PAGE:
My main and essentially only interest in politics is arguing for a new political party to replace one or both of the Democratic and Republican parties. In my opinion, something better is possible but it is unlikely to come from either party.The nature of the two political parties is human nature: Who has real power and influence in the Democratic and Republican parties? Outsiders and newcomers? Life-long insiders, hard core partisan ideologues and major campaign contributors? Neutral and objective analysts? People like you? Common sense argues the real influence is with the money and life-long, partisan insiders. The money probably carries the most weight just ahead of (or tied with) the politician’s penchant to put re-election above the public interest. Why shouldn’t outsiders or newcomers with no money but a good idea get a fair hearing? There are at least three good reasons:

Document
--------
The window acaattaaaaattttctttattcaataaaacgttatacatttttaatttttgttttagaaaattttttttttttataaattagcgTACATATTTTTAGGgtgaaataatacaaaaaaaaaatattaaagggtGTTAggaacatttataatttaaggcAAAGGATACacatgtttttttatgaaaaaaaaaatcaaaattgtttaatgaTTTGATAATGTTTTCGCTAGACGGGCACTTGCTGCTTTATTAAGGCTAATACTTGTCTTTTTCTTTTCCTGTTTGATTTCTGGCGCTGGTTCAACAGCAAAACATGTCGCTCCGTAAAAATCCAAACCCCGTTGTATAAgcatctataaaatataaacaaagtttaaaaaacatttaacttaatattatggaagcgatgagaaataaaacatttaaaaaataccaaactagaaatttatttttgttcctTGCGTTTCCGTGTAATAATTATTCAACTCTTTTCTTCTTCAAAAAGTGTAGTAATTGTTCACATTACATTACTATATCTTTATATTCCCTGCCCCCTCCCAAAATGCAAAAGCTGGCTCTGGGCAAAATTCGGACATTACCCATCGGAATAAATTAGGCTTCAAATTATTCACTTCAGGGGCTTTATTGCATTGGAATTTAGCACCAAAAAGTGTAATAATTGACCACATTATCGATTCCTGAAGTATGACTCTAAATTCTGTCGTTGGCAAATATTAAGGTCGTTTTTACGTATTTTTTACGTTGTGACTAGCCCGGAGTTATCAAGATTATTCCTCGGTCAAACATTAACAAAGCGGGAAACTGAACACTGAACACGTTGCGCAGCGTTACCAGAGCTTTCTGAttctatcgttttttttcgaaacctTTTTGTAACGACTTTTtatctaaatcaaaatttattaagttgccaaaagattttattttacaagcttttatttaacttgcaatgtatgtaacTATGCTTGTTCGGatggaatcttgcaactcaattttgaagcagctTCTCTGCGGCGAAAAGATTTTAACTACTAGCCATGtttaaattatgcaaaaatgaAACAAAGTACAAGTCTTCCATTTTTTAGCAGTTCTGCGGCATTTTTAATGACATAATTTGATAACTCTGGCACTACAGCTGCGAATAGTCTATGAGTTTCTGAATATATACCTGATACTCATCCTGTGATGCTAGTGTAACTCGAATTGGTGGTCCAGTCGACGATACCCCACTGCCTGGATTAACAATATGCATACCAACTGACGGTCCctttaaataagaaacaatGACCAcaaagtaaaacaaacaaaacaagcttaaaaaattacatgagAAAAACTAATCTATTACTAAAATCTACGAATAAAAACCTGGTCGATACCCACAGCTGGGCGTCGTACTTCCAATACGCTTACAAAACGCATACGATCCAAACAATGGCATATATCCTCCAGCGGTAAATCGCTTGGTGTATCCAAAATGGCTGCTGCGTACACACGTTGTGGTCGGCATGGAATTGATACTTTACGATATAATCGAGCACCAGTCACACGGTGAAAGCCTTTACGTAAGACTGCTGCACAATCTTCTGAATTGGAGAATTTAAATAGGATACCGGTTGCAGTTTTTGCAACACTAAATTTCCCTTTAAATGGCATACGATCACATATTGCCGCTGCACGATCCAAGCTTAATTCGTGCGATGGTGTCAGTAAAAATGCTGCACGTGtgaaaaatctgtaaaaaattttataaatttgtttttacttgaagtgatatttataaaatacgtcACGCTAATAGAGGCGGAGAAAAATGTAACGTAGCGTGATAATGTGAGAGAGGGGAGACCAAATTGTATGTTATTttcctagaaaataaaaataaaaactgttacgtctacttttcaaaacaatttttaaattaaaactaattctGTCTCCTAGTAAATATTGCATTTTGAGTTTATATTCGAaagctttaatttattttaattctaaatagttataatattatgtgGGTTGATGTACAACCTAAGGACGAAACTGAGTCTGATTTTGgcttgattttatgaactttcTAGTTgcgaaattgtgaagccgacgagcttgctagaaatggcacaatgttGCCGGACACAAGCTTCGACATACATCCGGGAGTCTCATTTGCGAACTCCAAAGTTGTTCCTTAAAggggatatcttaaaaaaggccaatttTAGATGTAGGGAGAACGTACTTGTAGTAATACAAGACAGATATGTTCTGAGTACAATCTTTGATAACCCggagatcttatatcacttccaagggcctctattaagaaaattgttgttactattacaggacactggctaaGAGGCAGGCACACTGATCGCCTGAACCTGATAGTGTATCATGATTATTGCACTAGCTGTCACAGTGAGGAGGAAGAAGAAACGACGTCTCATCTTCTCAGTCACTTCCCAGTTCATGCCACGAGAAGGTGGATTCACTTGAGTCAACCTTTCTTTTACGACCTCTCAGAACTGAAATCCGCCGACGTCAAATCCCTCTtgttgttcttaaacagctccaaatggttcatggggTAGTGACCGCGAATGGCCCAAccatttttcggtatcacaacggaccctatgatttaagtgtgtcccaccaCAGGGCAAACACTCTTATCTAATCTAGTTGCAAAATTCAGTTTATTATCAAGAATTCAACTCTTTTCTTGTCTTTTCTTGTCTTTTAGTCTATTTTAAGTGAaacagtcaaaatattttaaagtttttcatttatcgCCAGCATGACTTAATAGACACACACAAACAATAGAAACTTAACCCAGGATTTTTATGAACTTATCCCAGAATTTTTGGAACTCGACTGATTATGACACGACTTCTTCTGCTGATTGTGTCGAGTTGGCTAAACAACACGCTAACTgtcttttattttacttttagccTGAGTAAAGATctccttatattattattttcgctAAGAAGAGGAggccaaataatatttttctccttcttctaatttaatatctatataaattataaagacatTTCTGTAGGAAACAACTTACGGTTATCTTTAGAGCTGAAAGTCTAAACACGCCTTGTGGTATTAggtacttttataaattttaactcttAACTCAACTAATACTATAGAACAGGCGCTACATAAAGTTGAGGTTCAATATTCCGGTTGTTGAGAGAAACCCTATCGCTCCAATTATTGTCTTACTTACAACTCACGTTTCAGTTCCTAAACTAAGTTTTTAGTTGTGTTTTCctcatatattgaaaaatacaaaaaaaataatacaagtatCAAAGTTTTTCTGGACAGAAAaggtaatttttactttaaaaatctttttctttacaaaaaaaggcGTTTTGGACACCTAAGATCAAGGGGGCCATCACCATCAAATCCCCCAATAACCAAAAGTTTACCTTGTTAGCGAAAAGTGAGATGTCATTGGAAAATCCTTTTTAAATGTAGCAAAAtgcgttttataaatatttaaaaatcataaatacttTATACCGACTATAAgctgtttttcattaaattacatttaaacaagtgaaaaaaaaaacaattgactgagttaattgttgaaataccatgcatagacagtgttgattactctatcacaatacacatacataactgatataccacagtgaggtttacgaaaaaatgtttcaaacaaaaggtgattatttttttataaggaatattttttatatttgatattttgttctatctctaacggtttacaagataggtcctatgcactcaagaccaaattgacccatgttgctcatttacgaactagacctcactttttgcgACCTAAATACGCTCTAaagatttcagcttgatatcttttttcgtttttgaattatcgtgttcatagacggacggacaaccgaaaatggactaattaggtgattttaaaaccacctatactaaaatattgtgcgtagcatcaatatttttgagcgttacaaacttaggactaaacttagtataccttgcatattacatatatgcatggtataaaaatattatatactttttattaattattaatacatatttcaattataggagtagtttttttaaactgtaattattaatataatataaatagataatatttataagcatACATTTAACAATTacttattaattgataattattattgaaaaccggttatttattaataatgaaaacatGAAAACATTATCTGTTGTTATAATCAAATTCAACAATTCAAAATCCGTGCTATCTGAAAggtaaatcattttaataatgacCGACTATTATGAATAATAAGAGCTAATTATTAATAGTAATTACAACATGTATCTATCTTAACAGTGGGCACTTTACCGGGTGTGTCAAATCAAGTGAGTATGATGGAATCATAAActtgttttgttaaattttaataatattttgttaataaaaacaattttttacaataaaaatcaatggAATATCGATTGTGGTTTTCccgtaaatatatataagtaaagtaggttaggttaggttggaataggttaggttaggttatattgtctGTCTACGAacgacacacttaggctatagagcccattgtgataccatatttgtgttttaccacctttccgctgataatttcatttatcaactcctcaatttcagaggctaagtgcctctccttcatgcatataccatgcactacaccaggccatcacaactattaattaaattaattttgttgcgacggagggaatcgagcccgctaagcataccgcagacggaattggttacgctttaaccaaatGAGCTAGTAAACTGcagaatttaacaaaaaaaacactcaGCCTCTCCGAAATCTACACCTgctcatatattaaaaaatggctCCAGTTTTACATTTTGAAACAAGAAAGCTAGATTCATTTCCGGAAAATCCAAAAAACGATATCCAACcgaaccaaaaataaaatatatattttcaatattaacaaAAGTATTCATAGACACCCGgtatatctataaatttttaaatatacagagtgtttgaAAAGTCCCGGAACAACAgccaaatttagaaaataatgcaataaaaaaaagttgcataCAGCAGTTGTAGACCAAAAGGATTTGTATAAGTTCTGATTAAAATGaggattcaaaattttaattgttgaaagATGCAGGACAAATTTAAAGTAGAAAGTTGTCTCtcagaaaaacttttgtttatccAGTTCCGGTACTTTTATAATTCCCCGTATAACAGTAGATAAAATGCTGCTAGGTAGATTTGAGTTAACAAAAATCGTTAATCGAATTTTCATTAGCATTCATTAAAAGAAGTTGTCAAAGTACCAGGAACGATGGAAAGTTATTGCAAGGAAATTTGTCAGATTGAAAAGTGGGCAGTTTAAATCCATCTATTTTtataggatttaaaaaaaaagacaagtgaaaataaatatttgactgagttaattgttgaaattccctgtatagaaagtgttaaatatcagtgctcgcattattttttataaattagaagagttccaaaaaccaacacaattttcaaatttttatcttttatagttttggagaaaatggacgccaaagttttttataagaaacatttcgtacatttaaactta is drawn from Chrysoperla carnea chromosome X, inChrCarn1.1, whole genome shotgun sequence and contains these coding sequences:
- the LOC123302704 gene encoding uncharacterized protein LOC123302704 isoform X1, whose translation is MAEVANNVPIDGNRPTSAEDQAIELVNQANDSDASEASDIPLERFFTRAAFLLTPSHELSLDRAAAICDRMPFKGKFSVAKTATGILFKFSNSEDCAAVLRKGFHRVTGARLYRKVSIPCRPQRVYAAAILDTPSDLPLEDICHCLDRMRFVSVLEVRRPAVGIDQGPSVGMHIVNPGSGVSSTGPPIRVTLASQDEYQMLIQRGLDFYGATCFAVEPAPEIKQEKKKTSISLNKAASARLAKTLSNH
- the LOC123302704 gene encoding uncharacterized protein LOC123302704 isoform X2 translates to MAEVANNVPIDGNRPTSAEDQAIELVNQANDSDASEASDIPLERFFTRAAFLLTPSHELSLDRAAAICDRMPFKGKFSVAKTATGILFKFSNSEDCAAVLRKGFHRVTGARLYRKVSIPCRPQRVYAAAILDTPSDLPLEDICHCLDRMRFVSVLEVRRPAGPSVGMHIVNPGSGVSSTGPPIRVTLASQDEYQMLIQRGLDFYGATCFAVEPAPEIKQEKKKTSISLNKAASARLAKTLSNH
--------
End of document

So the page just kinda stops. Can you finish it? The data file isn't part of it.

- First, ordinary outsiders don’t have money. Like it or not, American politics is mostly pay to play, i.e., no pay, no play. The money, “extracting rent” from interest groups, is just the cost of doing business with political power. There can be a great return on investment.
- Newcomers are not life-long insider activists. People tend to trust and work with people they know. That’s human nature.
- Outsiders with a truly good idea will, more often than not, suggest something that goes against the grain of the prevailing political and/or religious ideology. The idea simply gets rejected. That’s human nature too.